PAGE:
How did you come up with the vis­ual style of the short? I be­lieve it came from be­ing born and raised in Nara, known to be a rich source of Ja­panese cul­ture. I was in­ter­ested in na­ture, cul­ture, his­tory, folk sto­ries and tra­di­tion there. Need­less to say, I love Ja­panese ghost sto­ries. Old Ja­panese folk sto­ries usu­ally don’t have big ac­tion scenes or sur­pris­ing twists; they are very sim­ple. But I was more and more in­ter­ested in this genre. I thought, “Isn’t this one style of new (but old) en­ter­tain­ment!?”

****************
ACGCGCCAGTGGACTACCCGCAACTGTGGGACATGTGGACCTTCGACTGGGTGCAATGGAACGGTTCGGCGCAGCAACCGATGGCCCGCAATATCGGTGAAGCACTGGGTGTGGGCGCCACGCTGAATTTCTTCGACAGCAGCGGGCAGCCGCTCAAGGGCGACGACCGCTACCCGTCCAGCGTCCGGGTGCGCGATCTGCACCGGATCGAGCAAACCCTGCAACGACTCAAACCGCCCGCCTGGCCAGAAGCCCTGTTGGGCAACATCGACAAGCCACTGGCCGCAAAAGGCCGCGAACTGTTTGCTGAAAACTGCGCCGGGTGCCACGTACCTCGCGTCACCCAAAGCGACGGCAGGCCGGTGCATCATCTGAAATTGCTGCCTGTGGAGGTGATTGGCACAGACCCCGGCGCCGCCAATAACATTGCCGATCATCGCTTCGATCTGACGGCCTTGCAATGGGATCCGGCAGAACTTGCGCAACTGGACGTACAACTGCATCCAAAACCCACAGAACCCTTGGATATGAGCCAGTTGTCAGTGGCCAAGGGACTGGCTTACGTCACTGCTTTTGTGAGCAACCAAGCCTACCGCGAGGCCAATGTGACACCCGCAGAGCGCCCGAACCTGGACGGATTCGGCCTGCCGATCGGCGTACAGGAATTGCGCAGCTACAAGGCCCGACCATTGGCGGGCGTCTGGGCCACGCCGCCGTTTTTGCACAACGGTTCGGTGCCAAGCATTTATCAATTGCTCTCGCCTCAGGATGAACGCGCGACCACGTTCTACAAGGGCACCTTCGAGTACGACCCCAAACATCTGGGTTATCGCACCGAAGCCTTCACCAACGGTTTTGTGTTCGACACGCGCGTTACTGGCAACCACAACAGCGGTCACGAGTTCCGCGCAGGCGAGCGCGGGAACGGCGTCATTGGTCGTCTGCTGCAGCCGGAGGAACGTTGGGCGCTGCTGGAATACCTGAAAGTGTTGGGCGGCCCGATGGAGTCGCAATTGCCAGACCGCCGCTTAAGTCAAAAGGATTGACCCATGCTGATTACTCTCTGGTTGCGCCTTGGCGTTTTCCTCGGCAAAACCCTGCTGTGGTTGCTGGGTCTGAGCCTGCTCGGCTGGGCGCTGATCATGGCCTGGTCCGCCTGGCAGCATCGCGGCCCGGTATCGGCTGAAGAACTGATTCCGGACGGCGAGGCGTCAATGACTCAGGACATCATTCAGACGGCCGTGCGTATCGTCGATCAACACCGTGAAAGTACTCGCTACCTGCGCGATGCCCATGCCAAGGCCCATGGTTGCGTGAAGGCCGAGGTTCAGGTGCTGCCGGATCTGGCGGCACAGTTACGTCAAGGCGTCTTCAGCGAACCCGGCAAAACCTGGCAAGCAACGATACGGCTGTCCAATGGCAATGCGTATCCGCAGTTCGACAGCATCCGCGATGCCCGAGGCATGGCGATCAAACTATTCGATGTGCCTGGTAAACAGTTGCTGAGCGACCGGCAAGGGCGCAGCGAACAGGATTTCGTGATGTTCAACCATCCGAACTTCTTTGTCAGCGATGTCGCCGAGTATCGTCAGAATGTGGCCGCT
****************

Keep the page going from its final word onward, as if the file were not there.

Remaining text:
Tsukumo-gami is a folk­lore con­cept that ob­jects which have ex­isted for a long time be­come alive and have souls. I wanted to try to show these ob­jects in the shrine hav­ing real ex­is­tence. So, I fo­cused on the 3-D tex­tures of clothes and other items as well as the ba­sic con­cepts of the draw­ings in the hope that those char­ac­ters might have de­signs that gave rise to unique sounds, such as “ding,” “bang,” “crack,” etc. The ghost that ap­pears in the fi­nal part of the film is con- structed of these ob­jects. Though it looks com­pli­cated, we were able to create it rather eas­ily — in our way [laughs].